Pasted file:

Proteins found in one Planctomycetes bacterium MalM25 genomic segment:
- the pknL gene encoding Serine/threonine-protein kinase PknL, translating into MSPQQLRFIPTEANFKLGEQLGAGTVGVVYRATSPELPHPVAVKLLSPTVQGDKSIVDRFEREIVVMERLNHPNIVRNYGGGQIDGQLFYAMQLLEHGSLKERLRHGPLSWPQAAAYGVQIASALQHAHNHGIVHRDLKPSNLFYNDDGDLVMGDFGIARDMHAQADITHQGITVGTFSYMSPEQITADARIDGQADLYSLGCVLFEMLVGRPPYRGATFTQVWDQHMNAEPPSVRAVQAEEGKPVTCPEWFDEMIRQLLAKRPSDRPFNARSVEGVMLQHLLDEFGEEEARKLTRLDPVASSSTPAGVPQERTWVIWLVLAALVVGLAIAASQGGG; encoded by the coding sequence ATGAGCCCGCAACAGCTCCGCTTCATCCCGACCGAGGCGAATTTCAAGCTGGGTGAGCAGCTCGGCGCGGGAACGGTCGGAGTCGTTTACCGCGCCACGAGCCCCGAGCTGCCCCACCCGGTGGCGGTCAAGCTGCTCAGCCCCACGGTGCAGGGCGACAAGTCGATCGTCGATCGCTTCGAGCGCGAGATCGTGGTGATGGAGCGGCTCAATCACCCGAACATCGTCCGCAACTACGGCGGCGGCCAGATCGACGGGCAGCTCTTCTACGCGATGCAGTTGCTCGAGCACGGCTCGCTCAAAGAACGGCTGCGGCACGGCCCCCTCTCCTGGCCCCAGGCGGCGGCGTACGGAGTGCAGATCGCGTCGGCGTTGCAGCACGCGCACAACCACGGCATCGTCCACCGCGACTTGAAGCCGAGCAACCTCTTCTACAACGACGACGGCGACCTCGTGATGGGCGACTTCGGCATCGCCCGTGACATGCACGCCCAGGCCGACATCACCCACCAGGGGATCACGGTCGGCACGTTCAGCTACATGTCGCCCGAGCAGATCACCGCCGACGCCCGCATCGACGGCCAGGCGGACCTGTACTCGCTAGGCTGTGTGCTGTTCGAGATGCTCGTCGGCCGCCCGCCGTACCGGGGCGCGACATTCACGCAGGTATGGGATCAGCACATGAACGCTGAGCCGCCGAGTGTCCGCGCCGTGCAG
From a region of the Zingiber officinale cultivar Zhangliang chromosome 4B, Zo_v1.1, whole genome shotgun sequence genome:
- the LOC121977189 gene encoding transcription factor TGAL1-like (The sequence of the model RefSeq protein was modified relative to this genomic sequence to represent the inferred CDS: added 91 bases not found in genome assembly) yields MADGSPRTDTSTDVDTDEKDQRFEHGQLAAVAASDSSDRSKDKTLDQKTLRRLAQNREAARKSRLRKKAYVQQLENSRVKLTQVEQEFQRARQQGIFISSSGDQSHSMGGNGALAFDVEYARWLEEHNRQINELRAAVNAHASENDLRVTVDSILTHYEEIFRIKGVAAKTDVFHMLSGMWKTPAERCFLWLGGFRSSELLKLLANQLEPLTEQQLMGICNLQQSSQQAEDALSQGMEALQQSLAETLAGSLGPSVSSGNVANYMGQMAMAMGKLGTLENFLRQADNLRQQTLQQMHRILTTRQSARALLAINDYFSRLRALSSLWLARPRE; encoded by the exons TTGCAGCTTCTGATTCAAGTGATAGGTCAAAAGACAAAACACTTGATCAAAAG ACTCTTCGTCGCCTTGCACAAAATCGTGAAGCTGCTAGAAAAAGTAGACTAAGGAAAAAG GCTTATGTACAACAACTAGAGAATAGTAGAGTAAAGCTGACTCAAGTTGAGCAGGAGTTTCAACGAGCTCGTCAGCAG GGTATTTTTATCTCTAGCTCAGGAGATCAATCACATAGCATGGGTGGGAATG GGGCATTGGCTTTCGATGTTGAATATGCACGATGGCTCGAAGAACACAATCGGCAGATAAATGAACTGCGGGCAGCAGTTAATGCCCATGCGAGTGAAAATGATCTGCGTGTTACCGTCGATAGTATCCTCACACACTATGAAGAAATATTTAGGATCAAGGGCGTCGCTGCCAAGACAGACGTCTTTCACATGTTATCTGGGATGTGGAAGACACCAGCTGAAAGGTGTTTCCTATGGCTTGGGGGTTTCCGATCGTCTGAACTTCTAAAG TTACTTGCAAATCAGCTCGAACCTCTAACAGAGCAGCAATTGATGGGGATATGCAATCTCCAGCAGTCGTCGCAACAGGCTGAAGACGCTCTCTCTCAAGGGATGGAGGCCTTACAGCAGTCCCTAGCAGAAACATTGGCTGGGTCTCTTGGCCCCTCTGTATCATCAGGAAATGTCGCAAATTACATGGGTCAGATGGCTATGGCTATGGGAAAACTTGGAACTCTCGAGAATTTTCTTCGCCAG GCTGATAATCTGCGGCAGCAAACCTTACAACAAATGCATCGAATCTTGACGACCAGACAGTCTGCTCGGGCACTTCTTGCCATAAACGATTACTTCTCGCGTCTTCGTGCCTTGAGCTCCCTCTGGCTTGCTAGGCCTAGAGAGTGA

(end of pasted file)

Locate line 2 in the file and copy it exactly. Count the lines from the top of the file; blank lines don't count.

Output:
- the pknL gene encoding Serine/threonine-protein kinase PknL, translating into MSPQQLRFIPTEANFKLGEQLGAGTVGVVYRATSPELPHPVAVKLLSPTVQGDKSIVDRFEREIVVMERLNHPNIVRNYGGGQIDGQLFYAMQLLEHGSLKERLRHGPLSWPQAAAYGVQIASALQHAHNHGIVHRDLKPSNLFYNDDGDLVMGDFGIARDMHAQADITHQGITVGTFSYMSPEQITADARIDGQADLYSLGCVLFEMLVGRPPYRGATFTQVWDQHMNAEPPSVRAVQAEEGKPVTCPEWFDEMIRQLLAKRPSDRPFNARSVEGVMLQHLLDEFGEEEARKLTRLDPVASSSTPAGVPQERTWVIWLVLAALVVGLAIAASQGGG; encoded by the coding sequence ATGAGCCCGCAACAGCTCCGCTTCATCCCGACCGAGGCGAATTTCAAGCTGGGTGAGCAGCTCGGCGCGGGAACGGTCGGAGTCGTTTACCGCGCCACGAGCCCCGAGCTGCCCCACCCGGTGGCGGTCAAGCTGCTCAGCCCCACGGTGCAGGGCGACAAGTCGATCGTCGATCGCTTCGAGCGCGAGATCGTGGTGATGGAGCGGCTCAATCACCCGAACATCGTCCGCAACTACGGCGGCGGCCAGATCGACGGGCAGCTCTTCTACGCGATGCAGTTGCTCGAGCACGGCTCGCTCAAAGAACGGCTGCGGCACGGCCCCCTCTCCTGGCCCCAGGCGGCGGCGTACGGAGTGCAGATCGCGTCGGCGTTGCAGCACGCGCACAACCACGGCATCGTCCACCGCGACTTGAAGCCGAGCAACCTCTTCTACAACGACGACGGCGACCTCGTGATGGGCGACTTCGGCATCGCCCGTGACATGCACGCCCAGGCCGACATCACCCACCAGGGGATCACGGTCGGCACGTTCAGCTACATGTCGCCCGAGCAGATCACCGCCGACGCCCGCATCGACGGCCAGGCGGACCTGTACTCGCTAGGCTGTGTGCTGTTCGAGATGCTCGTCGGCCGCCCGCCGTACCGGGGCGCGACATTCACGCAGGTATGGGATCAGCACATGAACGCTGAGCCGCCGAGTGTCCGCGCCGTGCAG